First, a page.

NACOB arrest two Nigerians over $12 million cocaine seizure
Officials of the Narcotics Control Board (NACOB) have made the largest seizure of cocaine in recent years at the Tema Harbour.
The drug, estimated to be 200 kilogrammes, with a street value of $12 million, was concealed in a 40-footer container filled with 1,946 boxes of shampoo imported from Bolivia in South America.
The owner of the drug, Chief Sunny Ekechukwu Benji Eke, a 53-year-old Nigerian businessman, has been arrested, together with another accomplice, James Elekechukwu, 47, a second-hand clothing dealer in Accra.
Chief Eke was described by international law enforcement agencies as a notorious drug baron who had been involved in several drug seizures in Brazil and Bolivia.
According to the Deputy Executive Secretary of NACOB, Nii Lante Blankson, the success of the operation was the result of co-operation among the security agencies in the country.
He said in December last year, NACOB, through its foreign counterparts, received intelligence that a cargo said to contain a quantity of cosmetics was heading to the Tema Harbour from Bolivia and was suspected to contain some narcotic substances.
He said on January 29, 2013, the said cargo, which was shipped in a 40-footer container number MRK 257478-45 GI belonging to the MAESRK Shipping Lines and consigned to the De Consumables Lines Limited, docked at the Tema Harbour and officers of NACOB who were on standby immediately mounted surveillance on it.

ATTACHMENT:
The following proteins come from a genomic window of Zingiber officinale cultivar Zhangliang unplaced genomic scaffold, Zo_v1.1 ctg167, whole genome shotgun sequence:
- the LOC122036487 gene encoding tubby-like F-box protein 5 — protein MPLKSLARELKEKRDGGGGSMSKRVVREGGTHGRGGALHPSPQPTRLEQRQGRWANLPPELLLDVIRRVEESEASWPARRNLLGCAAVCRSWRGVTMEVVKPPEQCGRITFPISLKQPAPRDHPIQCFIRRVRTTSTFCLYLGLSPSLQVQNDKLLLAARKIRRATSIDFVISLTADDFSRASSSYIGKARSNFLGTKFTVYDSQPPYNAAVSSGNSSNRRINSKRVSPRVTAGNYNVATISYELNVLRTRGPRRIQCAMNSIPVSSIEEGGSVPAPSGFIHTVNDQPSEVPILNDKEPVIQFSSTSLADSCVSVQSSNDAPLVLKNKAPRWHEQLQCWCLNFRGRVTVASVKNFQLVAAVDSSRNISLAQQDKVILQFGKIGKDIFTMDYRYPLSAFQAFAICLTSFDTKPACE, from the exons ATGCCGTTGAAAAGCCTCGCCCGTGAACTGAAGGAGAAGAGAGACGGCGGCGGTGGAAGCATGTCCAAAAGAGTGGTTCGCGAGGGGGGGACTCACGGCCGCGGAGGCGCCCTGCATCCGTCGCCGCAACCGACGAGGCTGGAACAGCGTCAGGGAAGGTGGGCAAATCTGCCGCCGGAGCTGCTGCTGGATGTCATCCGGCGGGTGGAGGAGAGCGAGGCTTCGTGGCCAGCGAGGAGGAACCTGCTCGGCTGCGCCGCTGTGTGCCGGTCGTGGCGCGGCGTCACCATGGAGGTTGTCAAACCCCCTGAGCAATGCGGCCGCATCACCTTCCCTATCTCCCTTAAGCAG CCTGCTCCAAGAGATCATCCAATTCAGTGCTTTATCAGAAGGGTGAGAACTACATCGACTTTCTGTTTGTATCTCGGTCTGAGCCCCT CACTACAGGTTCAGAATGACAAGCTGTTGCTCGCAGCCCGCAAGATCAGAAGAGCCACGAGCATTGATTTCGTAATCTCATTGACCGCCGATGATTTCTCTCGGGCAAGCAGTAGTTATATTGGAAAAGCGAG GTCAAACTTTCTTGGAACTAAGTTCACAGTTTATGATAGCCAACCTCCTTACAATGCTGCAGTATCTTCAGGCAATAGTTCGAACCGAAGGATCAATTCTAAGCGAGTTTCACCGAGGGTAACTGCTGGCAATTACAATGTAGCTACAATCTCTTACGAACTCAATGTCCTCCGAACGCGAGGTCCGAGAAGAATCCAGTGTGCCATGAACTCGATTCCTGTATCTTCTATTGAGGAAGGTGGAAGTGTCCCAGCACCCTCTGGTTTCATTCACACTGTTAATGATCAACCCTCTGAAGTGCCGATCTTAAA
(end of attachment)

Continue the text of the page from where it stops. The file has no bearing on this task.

After almost two weeks, a clearing agent arrived with the necessary documents to clear the goods and he was arrested to assist in investigations.
Nii Blankson said inspection of the documents revealed that the cargo was built to contain 22 pallets of assorted cosmetics but during physical examination, 1,946 cartons were found, with 33 of them containing 198 yellow bottles of cocaine, while 29 contained 174 green bottles of cocaine.
The container was later traced to Elekechukwu, who was arrested at his residence at Aplaku Junction, near Weija.
Upon interrogation, Elekechukwu told NACOB officials that the real owner of the goods was Chief Eke.
Elekechukwu said Chief Eke was his classmate and friend and that he (Elekechukwu) had been living in Ghana for the past 20 years, while Chief Eke had been visiting Ghana frequently for the past two years to conduct business.
Elekechukwu said anytime Chief Eke arrived in Ghana, he picked the chief up from the Kotoka International Airport and checked him into hotels.
He explained that in 2011, Chief Eke informed him about his desire to register a company in Ghana to sell cosmetic products, noting that he assisted the chief to register the De Consumables Company at the Registrar-General’s Department using fake documents.
Elekechukwu said some time in December 2012, Chief Eke returned to Ghana, as usual, with import documents of his cargo of cosmetic products which he claimed was on the high seas and would arrive at the Tema Port some time in January 2013.
The two Nigerians then went to the Tema Harbour and handed over the documents to the clearing agent and advanced some money for the clearance of the goods and thereafter Chief Eke returned to Nigeria.
Mr Blankson said it took the NACOB over one week of controlled operation to lure Chief Eke back into the country for his arrest at the Accra Shopping Mall where he had scheduled a meeting with Elekechukwu and the clearing agent.
He had in his possession four Nigerian passports with different names.